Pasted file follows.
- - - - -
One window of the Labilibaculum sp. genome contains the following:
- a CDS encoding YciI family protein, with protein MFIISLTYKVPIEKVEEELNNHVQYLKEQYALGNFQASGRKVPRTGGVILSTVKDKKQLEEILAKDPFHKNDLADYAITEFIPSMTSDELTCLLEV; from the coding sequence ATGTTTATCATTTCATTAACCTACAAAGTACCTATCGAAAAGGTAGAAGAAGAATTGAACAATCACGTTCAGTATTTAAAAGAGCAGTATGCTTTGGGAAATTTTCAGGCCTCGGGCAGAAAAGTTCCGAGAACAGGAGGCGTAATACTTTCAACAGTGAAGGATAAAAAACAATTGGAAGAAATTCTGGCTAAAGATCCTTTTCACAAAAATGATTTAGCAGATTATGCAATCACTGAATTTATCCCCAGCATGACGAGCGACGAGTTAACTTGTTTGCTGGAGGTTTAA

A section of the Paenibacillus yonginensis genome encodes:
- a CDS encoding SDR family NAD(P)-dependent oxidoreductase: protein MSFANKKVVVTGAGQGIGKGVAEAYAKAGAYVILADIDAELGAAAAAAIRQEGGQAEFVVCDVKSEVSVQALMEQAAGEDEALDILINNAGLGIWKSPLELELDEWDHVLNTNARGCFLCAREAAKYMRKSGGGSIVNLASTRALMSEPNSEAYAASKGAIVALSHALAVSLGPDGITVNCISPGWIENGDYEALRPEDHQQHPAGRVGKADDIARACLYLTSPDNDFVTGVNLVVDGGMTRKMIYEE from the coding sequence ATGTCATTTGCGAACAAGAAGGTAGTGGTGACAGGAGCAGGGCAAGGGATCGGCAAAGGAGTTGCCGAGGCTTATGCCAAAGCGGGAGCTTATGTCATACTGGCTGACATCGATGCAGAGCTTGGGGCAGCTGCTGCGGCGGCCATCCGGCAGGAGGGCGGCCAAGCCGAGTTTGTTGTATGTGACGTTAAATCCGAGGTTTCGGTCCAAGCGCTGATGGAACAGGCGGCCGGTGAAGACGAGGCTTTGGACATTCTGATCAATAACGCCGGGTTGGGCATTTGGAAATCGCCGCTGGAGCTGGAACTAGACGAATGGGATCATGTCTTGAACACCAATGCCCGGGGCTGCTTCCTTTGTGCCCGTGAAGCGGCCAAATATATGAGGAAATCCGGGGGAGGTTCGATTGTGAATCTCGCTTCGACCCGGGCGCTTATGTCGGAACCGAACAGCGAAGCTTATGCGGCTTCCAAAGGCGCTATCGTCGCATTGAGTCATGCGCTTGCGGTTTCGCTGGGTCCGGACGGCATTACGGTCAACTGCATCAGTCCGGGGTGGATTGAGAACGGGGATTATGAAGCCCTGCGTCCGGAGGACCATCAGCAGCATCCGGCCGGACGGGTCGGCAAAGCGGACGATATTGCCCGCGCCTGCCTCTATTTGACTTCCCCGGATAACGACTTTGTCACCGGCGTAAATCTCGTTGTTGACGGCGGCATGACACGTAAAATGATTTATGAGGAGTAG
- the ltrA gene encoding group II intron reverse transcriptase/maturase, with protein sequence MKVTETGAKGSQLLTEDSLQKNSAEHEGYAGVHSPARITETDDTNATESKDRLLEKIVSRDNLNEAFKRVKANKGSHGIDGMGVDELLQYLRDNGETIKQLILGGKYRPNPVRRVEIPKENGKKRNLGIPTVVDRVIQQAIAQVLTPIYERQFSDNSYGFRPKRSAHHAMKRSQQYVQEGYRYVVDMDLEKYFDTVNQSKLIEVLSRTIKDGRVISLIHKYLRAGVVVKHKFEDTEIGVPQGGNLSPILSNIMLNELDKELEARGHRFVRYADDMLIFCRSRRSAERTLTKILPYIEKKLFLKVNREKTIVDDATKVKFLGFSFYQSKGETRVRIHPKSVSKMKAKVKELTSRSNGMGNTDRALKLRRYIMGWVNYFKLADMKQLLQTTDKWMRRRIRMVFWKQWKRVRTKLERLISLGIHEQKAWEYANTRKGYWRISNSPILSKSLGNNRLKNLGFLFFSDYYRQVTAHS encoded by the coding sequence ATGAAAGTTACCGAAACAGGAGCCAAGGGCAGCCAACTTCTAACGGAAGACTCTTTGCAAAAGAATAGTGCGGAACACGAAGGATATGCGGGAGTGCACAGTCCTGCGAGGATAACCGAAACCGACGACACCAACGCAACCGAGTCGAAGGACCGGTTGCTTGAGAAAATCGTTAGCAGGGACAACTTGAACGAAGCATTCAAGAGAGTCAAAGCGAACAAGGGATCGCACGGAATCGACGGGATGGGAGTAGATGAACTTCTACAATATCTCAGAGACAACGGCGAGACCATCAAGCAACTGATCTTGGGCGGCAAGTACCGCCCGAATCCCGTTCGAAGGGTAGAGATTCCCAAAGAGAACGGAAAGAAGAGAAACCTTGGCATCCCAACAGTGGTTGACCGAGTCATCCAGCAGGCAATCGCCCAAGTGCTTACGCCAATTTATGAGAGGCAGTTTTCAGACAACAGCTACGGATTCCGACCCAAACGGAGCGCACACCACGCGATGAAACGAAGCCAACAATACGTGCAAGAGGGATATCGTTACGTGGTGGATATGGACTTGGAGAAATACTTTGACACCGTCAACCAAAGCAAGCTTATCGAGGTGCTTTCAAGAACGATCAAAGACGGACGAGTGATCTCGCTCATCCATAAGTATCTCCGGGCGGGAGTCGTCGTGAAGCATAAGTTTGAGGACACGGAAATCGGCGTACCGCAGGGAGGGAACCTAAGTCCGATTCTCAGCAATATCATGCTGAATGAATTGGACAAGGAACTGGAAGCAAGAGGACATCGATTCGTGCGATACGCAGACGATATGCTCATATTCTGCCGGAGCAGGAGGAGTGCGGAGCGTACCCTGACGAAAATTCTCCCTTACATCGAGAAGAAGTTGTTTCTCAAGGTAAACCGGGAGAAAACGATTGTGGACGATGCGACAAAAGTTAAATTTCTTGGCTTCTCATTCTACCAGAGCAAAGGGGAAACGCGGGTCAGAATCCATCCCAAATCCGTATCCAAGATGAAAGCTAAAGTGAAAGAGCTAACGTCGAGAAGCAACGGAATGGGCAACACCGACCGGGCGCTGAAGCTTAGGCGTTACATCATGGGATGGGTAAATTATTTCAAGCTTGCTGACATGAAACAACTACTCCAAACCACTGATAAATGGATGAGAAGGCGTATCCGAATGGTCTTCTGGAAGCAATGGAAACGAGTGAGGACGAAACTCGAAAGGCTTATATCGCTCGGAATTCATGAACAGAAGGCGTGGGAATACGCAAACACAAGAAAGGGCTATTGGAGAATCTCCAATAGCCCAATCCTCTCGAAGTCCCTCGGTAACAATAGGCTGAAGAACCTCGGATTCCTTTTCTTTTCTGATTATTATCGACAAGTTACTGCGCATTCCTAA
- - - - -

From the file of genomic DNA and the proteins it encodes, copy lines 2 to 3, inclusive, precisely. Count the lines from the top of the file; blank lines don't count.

- a CDS encoding YciI family protein, with protein MFIISLTYKVPIEKVEEELNNHVQYLKEQYALGNFQASGRKVPRTGGVILSTVKDKKQLEEILAKDPFHKNDLADYAITEFIPSMTSDELTCLLEV; from the coding sequence ATGTTTATCATTTCATTAACCTACAAAGTACCTATCGAAAAGGTAGAAGAAGAATTGAACAATCACGTTCAGTATTTAAAAGAGCAGTATGCTTTGGGAAATTTTCAGGCCTCGGGCAGAAAAGTTCCGAGAACAGGAGGCGTAATACTTTCAACAGTGAAGGATAAAAAACAATTGGAAGAAATTCTGGCTAAAGATCCTTTTCACAAAAATGATTTAGCAGATTATGCAATCACTGAATTTATCCCCAGCATGACGAGCGACGAGTTAACTTGTTTGCTGGAGGTTTAA

A section of the Paenibacillus yonginensis genome encodes: